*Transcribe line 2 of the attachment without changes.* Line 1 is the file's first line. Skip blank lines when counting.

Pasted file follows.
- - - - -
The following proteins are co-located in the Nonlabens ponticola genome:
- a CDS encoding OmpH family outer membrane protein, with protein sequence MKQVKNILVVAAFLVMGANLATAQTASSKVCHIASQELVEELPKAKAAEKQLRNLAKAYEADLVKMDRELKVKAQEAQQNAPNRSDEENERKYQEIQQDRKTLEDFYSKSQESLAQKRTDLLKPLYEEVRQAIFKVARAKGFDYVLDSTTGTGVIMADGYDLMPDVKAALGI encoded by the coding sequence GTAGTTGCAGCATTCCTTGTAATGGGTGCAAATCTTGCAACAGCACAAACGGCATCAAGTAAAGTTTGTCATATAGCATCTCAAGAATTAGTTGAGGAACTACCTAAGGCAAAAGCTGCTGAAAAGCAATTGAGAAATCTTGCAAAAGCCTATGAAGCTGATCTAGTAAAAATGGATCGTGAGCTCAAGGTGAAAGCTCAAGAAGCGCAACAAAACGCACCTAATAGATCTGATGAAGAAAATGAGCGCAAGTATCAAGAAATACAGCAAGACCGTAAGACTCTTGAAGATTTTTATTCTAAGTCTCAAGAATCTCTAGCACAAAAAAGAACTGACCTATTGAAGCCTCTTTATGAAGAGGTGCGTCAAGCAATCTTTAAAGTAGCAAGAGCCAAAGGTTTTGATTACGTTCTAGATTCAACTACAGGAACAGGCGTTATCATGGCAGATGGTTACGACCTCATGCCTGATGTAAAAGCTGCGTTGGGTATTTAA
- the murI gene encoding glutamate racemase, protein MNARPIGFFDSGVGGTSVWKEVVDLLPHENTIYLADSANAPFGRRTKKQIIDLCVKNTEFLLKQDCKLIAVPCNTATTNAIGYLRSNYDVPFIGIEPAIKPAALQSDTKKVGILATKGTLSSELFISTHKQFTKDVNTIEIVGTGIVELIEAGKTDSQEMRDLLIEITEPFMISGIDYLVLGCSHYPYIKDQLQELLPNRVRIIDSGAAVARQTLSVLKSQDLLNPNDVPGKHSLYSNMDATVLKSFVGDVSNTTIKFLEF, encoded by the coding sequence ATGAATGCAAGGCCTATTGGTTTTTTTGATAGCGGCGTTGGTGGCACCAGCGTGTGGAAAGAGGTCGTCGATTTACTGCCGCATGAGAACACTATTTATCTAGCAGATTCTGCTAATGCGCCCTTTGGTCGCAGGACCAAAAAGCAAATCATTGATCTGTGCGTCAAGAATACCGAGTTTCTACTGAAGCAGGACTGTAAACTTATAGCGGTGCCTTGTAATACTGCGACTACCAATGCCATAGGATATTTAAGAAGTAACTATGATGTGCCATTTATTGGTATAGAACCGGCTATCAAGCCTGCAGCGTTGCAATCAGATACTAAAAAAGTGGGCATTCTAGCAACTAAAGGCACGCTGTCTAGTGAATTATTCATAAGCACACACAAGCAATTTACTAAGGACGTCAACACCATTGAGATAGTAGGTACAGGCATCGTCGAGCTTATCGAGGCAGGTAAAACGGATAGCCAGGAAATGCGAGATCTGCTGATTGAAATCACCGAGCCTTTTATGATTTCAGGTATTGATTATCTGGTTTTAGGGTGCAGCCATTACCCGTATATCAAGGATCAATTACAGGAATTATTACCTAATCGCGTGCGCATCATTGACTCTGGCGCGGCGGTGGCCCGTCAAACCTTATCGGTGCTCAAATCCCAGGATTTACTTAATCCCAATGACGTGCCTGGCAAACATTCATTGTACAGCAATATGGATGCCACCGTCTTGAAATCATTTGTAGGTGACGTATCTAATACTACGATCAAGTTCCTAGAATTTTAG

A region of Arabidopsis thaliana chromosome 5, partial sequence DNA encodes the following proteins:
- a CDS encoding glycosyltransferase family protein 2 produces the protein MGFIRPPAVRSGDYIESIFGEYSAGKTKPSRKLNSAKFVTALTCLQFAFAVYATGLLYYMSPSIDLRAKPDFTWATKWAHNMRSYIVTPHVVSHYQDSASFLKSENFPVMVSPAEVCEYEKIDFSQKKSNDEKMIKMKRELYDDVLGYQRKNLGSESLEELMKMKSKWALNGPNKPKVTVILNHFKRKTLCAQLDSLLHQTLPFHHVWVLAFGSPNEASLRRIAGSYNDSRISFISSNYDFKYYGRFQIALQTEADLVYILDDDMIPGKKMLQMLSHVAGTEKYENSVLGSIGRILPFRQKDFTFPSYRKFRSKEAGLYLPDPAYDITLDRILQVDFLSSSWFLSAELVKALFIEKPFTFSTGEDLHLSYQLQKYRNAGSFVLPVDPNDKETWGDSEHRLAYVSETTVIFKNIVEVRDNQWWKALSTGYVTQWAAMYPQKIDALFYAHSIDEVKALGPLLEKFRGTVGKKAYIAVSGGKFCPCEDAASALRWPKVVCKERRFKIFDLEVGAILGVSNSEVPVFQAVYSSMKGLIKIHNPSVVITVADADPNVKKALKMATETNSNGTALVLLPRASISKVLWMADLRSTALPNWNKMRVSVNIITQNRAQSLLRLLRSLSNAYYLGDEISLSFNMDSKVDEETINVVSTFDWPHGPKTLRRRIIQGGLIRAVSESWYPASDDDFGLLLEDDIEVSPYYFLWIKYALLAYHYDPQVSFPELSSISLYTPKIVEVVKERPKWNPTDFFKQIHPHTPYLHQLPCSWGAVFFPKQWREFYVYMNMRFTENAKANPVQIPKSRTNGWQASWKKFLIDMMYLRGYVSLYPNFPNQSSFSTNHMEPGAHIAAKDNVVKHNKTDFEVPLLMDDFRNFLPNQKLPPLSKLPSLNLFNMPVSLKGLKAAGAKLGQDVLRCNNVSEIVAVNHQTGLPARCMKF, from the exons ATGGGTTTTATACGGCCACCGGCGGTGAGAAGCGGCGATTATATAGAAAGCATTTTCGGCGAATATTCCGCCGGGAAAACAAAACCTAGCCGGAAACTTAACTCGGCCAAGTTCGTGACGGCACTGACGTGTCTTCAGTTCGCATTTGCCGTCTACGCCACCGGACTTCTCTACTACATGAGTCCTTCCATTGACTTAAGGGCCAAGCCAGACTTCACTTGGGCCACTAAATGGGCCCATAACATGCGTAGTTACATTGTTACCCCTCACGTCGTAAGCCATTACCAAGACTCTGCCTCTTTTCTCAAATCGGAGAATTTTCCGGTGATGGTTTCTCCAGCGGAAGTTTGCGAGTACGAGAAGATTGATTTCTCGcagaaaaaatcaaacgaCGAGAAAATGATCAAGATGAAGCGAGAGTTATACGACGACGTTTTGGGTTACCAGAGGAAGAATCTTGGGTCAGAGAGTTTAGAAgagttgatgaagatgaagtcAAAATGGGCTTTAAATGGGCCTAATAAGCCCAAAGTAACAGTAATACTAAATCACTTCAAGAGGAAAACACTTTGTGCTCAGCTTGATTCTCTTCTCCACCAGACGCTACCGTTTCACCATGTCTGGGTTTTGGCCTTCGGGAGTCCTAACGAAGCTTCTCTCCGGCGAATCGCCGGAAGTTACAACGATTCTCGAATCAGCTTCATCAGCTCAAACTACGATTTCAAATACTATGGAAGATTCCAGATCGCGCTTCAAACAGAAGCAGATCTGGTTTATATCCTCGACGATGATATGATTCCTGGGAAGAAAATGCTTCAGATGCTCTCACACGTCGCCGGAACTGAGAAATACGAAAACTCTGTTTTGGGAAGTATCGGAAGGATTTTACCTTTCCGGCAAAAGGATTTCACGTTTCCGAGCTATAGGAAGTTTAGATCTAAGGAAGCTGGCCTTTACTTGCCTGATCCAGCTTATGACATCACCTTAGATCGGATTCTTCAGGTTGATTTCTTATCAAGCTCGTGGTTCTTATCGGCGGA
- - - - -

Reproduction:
- a CDS encoding OmpH family outer membrane protein, with protein sequence MKQVKNILVVAAFLVMGANLATAQTASSKVCHIASQELVEELPKAKAAEKQLRNLAKAYEADLVKMDRELKVKAQEAQQNAPNRSDEENERKYQEIQQDRKTLEDFYSKSQESLAQKRTDLLKPLYEEVRQAIFKVARAKGFDYVLDSTTGTGVIMADGYDLMPDVKAALGI encoded by the coding sequence GTAGTTGCAGCATTCCTTGTAATGGGTGCAAATCTTGCAACAGCACAAACGGCATCAAGTAAAGTTTGTCATATAGCATCTCAAGAATTAGTTGAGGAACTACCTAAGGCAAAAGCTGCTGAAAAGCAATTGAGAAATCTTGCAAAAGCCTATGAAGCTGATCTAGTAAAAATGGATCGTGAGCTCAAGGTGAAAGCTCAAGAAGCGCAACAAAACGCACCTAATAGATCTGATGAAGAAAATGAGCGCAAGTATCAAGAAATACAGCAAGACCGTAAGACTCTTGAAGATTTTTATTCTAAGTCTCAAGAATCTCTAGCACAAAAAAGAACTGACCTATTGAAGCCTCTTTATGAAGAGGTGCGTCAAGCAATCTTTAAAGTAGCAAGAGCCAAAGGTTTTGATTACGTTCTAGATTCAACTACAGGAACAGGCGTTATCATGGCAGATGGTTACGACCTCATGCCTGATGTAAAAGCTGCGTTGGGTATTTAA